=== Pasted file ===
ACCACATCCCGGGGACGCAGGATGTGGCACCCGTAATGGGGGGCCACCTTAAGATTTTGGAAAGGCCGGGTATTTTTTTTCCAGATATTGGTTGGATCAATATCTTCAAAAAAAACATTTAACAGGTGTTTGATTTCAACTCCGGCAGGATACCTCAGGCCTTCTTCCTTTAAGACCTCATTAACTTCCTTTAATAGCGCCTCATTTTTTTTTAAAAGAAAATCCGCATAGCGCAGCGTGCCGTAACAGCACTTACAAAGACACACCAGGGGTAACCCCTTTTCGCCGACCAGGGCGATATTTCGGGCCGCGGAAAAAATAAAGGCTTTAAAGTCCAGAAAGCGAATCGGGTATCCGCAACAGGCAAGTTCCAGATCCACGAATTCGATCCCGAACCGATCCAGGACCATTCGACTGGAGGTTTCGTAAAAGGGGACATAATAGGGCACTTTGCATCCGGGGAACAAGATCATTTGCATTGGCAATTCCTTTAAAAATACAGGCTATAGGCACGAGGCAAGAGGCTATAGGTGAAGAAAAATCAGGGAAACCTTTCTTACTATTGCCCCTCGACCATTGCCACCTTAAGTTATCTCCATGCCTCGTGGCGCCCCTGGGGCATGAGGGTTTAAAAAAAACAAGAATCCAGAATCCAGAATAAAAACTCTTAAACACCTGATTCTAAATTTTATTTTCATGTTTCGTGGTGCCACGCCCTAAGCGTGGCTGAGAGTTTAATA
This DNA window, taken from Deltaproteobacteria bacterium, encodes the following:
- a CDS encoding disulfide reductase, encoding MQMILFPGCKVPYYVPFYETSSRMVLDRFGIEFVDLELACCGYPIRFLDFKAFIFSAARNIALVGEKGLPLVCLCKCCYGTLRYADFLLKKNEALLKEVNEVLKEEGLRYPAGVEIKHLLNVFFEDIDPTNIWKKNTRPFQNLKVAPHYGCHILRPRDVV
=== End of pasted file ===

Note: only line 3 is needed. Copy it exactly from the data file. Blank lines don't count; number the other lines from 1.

- a CDS encoding disulfide reductase, encoding MQMILFPGCKVPYYVPFYETSSRMVLDRFGIEFVDLELACCGYPIRFLDFKAFIFSAARNIALVGEKGLPLVCLCKCCYGTLRYADFLLKKNEALLKEVNEVLKEEGLRYPAGVEIKHLLNVFFEDIDPTNIWKKNTRPFQNLKVAPHYGCHILRPRDVV